February 2020 edition
Kensei is a miniatures wargame that takes place in a world called Hymukai, set in a fantasy feudal Japan. The players take on the role of a commander in one of this world’s clans. Your mission is to lead your clan’s armies to glory and control of your empire!
This “Living Rules” edition is a web version, written in a schematic form for players who are familiar with this type of game and who are looking for a rulebook for consultation. This edition is always the latest update of the rules as opposed to any pdf-file or physical book.
Introduction to Kensei
Kensei is a game where you take the role of the commander of one of the great clans and families of Hymukai, the Dragon Islands, a fantastic/medieval land with a rich and exciting background.
Hymukai saw the birth of the different samurai clans that served as the starting point for the story. These clans have been joined by pirates, explorers from the other side of the world, and other empires, which have given us the opportunity to see other places in the world where Kensei is active.
In Kensei you will play with an army of between 30 and 60 miniatures belonging to one of the army lists of this universe.
The game system is based on a system of unit activations in an alternating way in which maintaining the initiative in every moment is the key to success.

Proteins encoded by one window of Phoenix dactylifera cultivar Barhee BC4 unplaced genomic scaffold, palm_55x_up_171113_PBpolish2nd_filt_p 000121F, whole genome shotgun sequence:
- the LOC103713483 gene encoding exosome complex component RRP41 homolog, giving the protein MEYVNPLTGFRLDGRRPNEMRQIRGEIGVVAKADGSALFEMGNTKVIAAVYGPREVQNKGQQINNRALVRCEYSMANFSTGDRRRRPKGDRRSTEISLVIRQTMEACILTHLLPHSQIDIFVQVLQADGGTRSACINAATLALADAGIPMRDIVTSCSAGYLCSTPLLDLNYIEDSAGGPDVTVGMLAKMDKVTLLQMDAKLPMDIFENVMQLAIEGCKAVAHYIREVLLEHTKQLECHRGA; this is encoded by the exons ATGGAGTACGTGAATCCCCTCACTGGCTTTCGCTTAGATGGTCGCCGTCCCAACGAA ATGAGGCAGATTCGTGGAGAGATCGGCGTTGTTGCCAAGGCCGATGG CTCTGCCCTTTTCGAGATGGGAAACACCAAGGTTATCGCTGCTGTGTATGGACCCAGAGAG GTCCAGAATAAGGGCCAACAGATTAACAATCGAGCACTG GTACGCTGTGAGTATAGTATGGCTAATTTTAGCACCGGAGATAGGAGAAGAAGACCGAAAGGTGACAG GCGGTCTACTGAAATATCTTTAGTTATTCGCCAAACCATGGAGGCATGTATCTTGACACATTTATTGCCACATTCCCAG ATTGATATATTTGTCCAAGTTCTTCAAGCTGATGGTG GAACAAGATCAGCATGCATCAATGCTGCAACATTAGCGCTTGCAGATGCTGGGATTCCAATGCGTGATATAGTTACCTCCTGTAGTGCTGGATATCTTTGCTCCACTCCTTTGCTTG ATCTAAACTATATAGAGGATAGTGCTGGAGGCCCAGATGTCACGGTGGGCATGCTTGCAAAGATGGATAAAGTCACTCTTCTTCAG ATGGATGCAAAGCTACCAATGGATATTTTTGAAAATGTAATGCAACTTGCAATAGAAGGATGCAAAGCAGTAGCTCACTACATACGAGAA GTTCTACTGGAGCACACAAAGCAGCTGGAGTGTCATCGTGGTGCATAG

What you need to play
You will need these game components to play Kensei.
- Miniatures: 28/32mm scale miniatures to represent the period and the army you will be playing.
- Dice: About ten six-sided dice (D6).
- Measuring tape: In centimetres.
- A gaming table or board: A minimum 90×120 cm gaming area is recommended.
- Scenery: Scaled elements to decorate your battle ground of this period.
- Markers: These are not necessary but they will be very useful to remember some situations that occur during the game. You can also use colour-coded chips, coins, or anything else – as long as every player agrees as to what they represent or or download and print a free PDF from the download section.
- A deck of cards: You can also use a normal deck of cards that has four different suits or download a free PDF and print your own deck from the download section.
- A commander’s order deck: Download a free PDF and print your own command order deck from the download section.
Kensei’s system allows any type of base, round or square, for your miniatures. The minimum size for a stand, used by an infantryman, is 25 mm.
If you use round bases, you must clearly indicate where the miniature is facing, as it is important for certain aspects of the game.
This command deck is used during the game for several actions. Each player must prepare a 24 card deck, with cards valued from 0 to 3: